Fueling Your Power with Meaningful Downtime

Posted by on Feb 19, 2020 in Leadership | 2 comments

Scanning various social media outlets recently, I read several posts from people saying things like, “I’m so tired!” or “What a LONG day!” Fairly universal feelings, right? Comments underneath these posts were mainly suggestions on what kind of alcohol to go drink. None of the suggestions told people how to get refueled by investing in meaningful downtime.

Not All Downtime Offers the Same Results

I’ve never heard someone say, “I came up with this great idea when I was watching reruns of Friends on Netflix last night!” I suppose that could happen, but our best thinking often comes in moments of downtime, when we’re in the shower or brushing our teeth, when our minds function without us having to consciously think about what we are doing.

Downtime is taking intentional, mindful time to rejuvenate both body and mind. But it’s not passive in the effort it requires or the benefits it offers. Done right, downtime enriches our souls, revitalizes creative energy, lowers stress, promotes health, and allows us to reconnect in our most meaningful relationships.

Getting the Downtime You Need

Here are 5 best practices to creating meaningful downtime:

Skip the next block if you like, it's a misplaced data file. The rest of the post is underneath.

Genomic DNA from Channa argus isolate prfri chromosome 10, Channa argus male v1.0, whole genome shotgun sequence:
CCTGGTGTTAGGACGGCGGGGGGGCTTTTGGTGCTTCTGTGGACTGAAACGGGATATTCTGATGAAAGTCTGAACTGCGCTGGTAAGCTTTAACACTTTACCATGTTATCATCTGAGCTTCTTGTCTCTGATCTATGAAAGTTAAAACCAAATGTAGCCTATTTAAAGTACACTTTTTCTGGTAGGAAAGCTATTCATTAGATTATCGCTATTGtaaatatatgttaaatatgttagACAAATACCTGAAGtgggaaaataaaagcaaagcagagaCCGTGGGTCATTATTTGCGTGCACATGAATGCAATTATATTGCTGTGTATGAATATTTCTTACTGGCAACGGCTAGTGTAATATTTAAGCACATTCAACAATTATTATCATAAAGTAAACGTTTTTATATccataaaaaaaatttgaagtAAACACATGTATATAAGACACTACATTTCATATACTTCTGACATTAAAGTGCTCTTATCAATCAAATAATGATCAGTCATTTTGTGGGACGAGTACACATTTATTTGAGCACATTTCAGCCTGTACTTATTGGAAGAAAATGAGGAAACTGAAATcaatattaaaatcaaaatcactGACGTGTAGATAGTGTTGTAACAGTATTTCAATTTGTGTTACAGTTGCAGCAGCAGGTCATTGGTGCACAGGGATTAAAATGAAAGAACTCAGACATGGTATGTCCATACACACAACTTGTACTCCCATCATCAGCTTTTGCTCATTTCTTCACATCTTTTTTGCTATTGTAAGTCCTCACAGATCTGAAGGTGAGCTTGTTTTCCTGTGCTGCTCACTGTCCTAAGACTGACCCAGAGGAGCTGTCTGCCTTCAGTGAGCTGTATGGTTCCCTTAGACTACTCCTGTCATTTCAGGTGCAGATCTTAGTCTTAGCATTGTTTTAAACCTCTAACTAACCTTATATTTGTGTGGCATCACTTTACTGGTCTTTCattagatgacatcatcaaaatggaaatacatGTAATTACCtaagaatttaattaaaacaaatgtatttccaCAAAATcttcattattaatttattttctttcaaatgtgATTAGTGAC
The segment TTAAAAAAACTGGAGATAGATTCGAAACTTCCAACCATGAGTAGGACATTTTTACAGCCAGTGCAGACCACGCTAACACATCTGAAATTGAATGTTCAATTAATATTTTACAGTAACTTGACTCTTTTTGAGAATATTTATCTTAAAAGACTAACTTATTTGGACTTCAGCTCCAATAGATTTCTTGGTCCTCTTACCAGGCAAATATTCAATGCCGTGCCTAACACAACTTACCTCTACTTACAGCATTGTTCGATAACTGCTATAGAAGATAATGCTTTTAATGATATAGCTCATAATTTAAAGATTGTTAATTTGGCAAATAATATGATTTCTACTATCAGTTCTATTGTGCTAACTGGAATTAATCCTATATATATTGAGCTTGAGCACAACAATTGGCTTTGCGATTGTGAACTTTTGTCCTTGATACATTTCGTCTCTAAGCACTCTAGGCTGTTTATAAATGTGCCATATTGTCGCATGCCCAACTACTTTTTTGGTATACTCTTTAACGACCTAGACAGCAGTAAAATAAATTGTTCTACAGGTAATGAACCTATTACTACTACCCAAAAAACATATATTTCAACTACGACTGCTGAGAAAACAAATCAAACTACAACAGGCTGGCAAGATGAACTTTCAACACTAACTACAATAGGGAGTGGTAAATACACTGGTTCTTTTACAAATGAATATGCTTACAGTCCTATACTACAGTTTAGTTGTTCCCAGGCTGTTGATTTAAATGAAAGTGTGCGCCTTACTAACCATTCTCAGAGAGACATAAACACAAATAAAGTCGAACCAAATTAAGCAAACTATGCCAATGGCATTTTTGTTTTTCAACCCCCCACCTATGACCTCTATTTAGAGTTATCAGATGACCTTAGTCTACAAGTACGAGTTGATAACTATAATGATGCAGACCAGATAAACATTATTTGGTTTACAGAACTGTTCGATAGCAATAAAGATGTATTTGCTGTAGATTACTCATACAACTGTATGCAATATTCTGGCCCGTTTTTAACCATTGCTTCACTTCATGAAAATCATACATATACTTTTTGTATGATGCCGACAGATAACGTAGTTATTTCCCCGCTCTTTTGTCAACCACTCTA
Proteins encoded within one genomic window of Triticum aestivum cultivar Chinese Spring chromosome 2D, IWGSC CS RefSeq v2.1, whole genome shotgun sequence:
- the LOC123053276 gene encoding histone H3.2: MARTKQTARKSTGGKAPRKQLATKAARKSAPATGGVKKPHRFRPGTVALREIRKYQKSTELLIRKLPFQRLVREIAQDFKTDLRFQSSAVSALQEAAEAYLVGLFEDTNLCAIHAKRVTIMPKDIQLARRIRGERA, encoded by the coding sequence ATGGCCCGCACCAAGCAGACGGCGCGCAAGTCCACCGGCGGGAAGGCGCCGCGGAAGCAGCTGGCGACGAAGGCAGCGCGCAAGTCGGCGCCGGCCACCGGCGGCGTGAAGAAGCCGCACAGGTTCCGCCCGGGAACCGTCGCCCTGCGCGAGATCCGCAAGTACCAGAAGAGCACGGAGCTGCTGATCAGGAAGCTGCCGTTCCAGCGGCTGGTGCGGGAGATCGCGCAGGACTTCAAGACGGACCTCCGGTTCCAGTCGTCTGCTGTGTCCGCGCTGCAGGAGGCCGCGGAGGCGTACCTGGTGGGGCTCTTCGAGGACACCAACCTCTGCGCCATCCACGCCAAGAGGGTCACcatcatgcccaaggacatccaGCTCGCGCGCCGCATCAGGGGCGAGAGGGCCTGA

1. Power Nap

Taking a nap might sound like a waste of time, but it isn’t. Sleep revitalizes us, and it’s critical to healing, mood stability, weight maintenance, and extended periods of high performance. Researchers gave volunteers four visual memory tests throughout the day. In each case, results dropped sharply as the day progressed. However, when test subjects were given a 60-90-minute nap, their brain power maintained consistently high results throughout the day.

If you’re not a napper, try getting more sleep each night to reap more downtime benefits. In another test, Stanford researchers required their basketball players to get 10 hours of sleep each night for six weeks. What did such a cruel and fiendish study result in? The players improved their accuracy of shots, speed, and moods.

2. Meditate

Google began mindfulness and meditation training via Google University in 2007. Why? It isn’t because they love wasting money. It’s because they want to keep their edge and competitive advantage. Research suggests that meditation creates more gray matter in parts of the brain, produces stronger connections between brain regions, and shows less age-related brain atrophy. What that means is that meditation makes your brain bigger, faster, and younger.

Meditation doesn’t have to be led by a monk or yogi. You can do it right now (um, or maybe after you finish reading this). Close your eyes. Pick a “happy place picture” as your mental screen saver. Think about that image. Breathe. Start with inhaling through your nose for 5 seconds, holding it, and then exhaling for 6 seconds. After a few repetitions, breathe in for a 6 count and out through an 8 count. Do this for 5-10 minutes.

Poof! You’ve just started meditating.

3. Schedule